World Humanitarian Day 19 August


On 11 December 2008 World Humanitarian Day was declared by the General Assembly of the United Nations (UN). The international community commemorates this day on 19 August every year. This date was chosen for a reason. That day in 2003 the UN Headquarters was blown up in the capital of Iraq, Bagdad. 22 staff members of the Organization, including the Secretary-General’s Special Representative of the UN in Iraq Sergio Vieira de Mello, died as a result of the attack of a suicide bomber.

Traditionally, many countries hold educational and informational events, forums and conferences in World Humanitarian Day. The main goal is to draw public attention to the activity of volunteers, to tell about the risks that they face in ensuring natural human rights and needs in different parts of the world. We should pay a debt of memory to those who sacrificed themselves for saving others, and also thank all people who continue to unselfishly help to their neighbors.

It is also a method to highlight the ever-growing need for the humanitarian support of population around the world and the importance of developing international cooperation in the sphere of its implementation.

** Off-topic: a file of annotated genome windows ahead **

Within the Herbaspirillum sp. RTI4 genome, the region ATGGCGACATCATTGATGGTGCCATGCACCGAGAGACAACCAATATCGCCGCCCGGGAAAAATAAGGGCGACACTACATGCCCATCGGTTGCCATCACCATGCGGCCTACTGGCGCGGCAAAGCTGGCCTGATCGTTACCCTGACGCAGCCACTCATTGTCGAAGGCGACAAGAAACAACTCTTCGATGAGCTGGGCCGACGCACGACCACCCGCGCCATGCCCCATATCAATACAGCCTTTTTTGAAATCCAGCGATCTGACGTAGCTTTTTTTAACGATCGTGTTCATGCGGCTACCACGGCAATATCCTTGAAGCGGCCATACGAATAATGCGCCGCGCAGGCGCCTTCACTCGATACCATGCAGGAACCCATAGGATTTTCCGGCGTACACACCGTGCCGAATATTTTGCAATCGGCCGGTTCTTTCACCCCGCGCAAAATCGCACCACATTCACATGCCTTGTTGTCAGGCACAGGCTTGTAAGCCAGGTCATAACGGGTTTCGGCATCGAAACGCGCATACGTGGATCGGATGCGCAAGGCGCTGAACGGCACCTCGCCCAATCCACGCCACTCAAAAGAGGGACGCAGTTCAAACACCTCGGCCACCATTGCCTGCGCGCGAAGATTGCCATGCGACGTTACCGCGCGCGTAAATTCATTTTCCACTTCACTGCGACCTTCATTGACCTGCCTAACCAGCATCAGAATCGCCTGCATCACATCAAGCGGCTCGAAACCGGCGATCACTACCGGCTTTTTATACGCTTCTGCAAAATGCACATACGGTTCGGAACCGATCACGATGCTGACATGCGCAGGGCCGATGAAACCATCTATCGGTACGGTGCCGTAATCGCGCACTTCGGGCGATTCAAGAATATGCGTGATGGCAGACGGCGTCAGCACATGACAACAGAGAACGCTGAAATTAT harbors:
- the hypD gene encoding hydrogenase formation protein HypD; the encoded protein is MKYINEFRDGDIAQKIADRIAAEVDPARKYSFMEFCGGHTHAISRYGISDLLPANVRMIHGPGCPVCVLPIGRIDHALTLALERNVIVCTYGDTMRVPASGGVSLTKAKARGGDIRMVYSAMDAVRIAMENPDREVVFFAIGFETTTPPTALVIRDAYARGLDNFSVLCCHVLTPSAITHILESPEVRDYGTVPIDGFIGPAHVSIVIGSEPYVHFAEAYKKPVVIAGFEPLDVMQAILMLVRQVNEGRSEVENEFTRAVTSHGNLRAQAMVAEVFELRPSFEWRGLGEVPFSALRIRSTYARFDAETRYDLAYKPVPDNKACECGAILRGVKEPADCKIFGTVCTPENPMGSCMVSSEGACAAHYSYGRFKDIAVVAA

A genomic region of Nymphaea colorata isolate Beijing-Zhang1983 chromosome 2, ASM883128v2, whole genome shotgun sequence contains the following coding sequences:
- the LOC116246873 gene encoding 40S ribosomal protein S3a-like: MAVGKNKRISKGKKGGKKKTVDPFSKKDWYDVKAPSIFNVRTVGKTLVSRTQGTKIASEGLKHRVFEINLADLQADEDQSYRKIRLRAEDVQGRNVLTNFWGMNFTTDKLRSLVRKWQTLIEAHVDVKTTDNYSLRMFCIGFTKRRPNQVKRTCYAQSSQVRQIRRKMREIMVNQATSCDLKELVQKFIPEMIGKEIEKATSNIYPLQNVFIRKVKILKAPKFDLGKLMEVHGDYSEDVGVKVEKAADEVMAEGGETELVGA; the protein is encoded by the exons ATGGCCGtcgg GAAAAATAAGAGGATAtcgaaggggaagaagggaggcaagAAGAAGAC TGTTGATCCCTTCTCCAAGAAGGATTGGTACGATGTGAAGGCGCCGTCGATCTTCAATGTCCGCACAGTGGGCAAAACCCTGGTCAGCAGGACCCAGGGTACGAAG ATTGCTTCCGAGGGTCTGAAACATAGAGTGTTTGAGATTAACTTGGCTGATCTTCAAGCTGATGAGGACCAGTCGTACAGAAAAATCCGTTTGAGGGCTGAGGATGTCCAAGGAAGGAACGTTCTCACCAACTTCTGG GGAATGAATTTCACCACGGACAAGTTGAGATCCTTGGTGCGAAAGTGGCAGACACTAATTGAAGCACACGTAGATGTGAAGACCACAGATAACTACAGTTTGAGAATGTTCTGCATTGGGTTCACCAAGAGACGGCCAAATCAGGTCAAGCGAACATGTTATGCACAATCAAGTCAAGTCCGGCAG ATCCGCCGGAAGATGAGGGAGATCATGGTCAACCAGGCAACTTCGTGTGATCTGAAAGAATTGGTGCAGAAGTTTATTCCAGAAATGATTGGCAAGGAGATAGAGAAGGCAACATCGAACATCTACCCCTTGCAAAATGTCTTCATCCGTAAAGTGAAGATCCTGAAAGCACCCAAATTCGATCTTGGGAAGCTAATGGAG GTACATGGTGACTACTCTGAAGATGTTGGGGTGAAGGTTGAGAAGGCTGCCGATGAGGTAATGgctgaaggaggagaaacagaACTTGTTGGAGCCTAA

Society has to have an objective understanding of the scale of humanitarian needs. Every year millions of people are victims of wars, natural disasters, epidemics and socio-economic upheavals. They don’t have basic necessities, i.e. nutrition, water, clothes, medical supplies, shelters. More than 90% of all humanitarian needs arise because of crises as a result of armed confrontations.

The following figures are especially revealing. The UN announced their intention to provide assistance to 109 million people in distress in 2020. In general, according to the UN, this year the number of people, who need in supporting and protection, may achieve the record of 168 million people (i.e. every forty-fifth inhabitant of the planet), including almost 60 million children.

At the same time, humanitarian practice shows that the community of volunteers responds to crises more qualitatively and promptly, and new members joined to the actions of assistance.